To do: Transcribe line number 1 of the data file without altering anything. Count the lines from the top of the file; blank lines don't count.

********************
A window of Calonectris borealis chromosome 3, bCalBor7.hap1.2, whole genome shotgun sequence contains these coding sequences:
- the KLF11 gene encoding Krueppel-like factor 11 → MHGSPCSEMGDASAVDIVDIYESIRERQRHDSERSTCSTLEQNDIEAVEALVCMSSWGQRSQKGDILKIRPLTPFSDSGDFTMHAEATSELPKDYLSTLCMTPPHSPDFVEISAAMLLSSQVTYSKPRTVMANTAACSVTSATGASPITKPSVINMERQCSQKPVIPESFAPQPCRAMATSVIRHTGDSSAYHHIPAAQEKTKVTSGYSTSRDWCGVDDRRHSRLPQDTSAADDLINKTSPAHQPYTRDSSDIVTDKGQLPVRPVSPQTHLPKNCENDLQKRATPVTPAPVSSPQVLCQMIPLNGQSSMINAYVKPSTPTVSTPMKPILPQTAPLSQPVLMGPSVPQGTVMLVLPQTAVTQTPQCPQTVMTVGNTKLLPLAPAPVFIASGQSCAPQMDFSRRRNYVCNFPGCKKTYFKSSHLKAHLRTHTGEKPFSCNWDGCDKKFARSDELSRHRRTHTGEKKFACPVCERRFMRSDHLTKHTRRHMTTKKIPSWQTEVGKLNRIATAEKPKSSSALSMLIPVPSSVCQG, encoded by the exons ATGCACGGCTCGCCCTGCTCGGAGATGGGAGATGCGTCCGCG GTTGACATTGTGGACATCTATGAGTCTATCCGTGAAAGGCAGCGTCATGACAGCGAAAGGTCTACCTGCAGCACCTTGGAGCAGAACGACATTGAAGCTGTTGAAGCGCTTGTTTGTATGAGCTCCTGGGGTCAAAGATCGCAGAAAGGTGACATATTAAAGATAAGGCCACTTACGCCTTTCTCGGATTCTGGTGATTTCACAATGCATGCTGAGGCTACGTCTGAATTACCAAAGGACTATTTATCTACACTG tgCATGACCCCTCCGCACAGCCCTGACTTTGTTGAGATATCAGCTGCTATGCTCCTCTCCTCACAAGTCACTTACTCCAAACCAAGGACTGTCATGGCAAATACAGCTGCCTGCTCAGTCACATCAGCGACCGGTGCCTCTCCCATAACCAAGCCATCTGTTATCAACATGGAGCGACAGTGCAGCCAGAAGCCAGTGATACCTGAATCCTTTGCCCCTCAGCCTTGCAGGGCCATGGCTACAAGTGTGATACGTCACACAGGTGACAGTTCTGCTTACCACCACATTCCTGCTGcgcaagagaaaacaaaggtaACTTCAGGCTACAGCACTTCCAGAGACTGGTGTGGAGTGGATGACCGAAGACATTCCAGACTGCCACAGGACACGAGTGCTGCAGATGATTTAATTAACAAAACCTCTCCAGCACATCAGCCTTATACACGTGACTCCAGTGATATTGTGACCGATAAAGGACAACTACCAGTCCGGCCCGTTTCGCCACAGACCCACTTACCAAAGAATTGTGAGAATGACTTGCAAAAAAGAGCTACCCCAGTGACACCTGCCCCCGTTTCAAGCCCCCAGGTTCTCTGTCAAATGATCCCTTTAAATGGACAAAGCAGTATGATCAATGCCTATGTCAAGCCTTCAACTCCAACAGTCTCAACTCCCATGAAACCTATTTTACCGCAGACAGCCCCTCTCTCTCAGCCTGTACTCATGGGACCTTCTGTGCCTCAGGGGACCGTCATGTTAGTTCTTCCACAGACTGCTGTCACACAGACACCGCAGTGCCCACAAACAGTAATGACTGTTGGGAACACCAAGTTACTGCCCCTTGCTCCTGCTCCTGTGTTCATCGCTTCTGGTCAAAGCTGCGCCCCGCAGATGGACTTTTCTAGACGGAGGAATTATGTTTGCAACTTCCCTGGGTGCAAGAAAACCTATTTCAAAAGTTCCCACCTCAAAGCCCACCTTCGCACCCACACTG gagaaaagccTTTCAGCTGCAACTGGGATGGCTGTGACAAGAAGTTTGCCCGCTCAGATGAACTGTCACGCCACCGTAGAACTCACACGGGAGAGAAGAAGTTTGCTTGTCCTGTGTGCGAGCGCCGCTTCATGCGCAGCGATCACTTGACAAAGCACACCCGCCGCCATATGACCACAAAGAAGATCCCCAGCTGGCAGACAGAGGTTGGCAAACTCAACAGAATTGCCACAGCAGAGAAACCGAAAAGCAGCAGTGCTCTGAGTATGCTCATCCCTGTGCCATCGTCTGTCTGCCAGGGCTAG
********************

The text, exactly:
A window of Calonectris borealis chromosome 3, bCalBor7.hap1.2, whole genome shotgun sequence contains these coding sequences: